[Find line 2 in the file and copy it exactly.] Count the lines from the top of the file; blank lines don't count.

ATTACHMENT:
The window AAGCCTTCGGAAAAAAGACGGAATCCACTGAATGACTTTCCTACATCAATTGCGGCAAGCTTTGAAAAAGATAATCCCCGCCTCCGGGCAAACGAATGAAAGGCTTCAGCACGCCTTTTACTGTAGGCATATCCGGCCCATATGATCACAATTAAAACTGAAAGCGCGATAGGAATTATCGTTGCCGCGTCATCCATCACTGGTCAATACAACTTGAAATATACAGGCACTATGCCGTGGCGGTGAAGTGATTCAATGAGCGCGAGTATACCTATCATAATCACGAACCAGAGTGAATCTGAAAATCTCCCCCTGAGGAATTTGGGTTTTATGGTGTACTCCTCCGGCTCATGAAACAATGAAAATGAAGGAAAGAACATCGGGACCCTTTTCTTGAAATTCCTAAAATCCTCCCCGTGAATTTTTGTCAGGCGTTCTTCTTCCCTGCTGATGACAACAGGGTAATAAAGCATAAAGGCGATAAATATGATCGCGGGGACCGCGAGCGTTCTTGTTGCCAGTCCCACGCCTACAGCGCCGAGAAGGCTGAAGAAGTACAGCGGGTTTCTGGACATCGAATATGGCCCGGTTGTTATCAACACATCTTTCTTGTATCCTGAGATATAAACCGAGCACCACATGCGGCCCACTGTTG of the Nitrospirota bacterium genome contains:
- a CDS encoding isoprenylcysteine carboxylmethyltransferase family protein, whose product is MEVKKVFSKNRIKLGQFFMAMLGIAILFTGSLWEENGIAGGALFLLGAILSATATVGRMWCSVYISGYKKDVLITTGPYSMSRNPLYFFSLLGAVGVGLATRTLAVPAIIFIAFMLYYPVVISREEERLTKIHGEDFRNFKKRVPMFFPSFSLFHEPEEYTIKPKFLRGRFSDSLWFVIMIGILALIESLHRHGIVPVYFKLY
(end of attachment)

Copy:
- a CDS encoding isoprenylcysteine carboxylmethyltransferase family protein, whose product is MEVKKVFSKNRIKLGQFFMAMLGIAILFTGSLWEENGIAGGALFLLGAILSATATVGRMWCSVYISGYKKDVLITTGPYSMSRNPLYFFSLLGAVGVGLATRTLAVPAIIFIAFMLYYPVVISREEERLTKIHGEDFRNFKKRVPMFFPSFSLFHEPEEYTIKPKFLRGRFSDSLWFVIMIGILALIESLHRHGIVPVYFKLY